You can bring the pots outside in spring.
If the weather’s cold they may need a fleece cover, although they tolerate slight frosts.
Find out about creating a cutting garden.
When to plant ranunculus tubers
Plant ranunculus bulbs (technically tubers) in October and November, for March and April flowers, in a sheltered, well-drained and sunny position. If it’s very cold, cover fleece or cloche them for overnight protection.
Water ranunculus plants well during dry periods and feed with a high potash fertilizer once they start flowering.
Dead head regularly to encourage more flowers. The more you cut, the more they flower.
Do not cut the ranunculus foliage down until the plants are fully dormant, when the leaves have started to shrivel. This is because the tuber needs the nourishment from the leaves. Ranunculus are perennials but can suffer in colder areas, especially if drainage is not good.
Snails can be a problem. Find out how to get rid of snails in the garden.
Conditioning cut ranunculus flowers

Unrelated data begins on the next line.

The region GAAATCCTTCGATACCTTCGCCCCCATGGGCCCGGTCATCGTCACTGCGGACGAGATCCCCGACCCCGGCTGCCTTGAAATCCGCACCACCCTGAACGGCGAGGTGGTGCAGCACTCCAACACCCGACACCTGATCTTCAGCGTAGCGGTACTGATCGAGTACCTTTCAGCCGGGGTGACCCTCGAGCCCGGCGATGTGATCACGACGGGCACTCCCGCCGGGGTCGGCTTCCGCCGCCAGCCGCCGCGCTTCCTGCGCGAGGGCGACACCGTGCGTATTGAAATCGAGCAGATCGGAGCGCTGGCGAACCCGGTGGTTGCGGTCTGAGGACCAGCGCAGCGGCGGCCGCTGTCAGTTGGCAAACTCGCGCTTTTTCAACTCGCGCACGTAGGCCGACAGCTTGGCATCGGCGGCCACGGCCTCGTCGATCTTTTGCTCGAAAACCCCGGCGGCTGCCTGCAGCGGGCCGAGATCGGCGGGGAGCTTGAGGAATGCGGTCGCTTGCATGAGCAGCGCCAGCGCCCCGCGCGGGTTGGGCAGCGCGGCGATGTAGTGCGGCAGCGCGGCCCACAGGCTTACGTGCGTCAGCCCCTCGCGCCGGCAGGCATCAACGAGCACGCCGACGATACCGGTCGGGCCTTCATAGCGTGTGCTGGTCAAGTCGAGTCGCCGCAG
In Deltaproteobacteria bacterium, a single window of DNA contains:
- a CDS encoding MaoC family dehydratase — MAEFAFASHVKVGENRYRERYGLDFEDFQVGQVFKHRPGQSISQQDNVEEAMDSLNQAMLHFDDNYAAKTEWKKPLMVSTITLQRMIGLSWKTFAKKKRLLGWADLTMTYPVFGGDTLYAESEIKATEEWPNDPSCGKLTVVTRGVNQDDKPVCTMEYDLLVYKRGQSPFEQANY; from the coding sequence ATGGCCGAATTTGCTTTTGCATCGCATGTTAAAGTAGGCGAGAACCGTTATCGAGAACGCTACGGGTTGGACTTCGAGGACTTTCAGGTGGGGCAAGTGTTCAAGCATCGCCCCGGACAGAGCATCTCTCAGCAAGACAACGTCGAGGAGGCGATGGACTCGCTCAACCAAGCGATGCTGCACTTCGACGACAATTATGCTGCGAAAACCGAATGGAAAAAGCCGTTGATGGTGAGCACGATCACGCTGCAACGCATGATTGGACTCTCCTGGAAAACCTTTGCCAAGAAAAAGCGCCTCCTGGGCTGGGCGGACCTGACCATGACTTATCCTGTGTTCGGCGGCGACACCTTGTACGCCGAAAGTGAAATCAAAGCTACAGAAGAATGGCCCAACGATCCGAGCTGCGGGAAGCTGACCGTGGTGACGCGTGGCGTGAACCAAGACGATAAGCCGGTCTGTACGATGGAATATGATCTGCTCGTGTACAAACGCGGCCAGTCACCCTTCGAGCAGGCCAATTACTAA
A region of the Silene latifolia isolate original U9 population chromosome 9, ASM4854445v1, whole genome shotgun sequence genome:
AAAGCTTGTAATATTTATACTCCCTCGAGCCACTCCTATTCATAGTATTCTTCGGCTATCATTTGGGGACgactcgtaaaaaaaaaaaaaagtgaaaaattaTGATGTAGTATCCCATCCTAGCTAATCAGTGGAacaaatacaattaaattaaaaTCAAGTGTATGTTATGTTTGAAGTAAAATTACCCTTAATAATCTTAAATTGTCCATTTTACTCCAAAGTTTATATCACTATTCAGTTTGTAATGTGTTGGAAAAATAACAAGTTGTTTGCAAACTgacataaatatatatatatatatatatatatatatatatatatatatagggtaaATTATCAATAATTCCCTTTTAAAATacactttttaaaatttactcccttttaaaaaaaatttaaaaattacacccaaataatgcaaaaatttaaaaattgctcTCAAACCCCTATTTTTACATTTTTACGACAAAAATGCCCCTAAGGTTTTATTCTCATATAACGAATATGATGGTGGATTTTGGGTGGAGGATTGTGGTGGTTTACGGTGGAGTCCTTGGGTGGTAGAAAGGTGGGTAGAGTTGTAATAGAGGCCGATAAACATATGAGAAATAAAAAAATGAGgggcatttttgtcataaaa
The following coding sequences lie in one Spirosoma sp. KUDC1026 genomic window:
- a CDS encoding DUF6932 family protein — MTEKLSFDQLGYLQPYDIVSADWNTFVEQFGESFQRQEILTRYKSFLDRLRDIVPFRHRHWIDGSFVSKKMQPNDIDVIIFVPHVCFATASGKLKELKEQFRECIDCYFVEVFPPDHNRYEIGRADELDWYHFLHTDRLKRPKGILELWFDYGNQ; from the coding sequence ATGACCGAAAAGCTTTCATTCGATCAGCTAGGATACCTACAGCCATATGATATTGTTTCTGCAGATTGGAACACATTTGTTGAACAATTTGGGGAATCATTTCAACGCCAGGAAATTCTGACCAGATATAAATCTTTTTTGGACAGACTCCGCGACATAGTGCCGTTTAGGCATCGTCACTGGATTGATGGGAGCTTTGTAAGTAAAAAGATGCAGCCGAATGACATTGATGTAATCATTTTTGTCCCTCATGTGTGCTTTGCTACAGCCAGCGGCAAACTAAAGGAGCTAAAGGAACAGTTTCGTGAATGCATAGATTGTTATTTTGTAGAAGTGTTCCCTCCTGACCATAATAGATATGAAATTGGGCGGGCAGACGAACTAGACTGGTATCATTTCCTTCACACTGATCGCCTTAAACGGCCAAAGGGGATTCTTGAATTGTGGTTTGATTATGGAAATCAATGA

Try to stand cut ranunculus in deep water for 4 - 6 hours, or overnight.
Cut the bottom 1/2 inch off of each ranunculus stem at a 45 degree angle.
Remove any lower leaves so that it’s only the ranunculus stems in the water.
Place the stems in lukewarm water, so that the flowers absorb any nutrients quickly.
Place the vase out of direct sunlight and away from draughts or radiators.
Change the water and trim the stems every 2 – 3 days.
Add flower food to the water.
Read more about helping cut flowers last longer.
Anemone coronaria: a hardy alternative to ranunculus
These are hardier than Persian buttercups or ranunculus, in most cases, and can flower as early as February if grown in pots, and May when planted in the ground. The Elizabethans called them rose parsley.
Growing Anemone coronaria in pots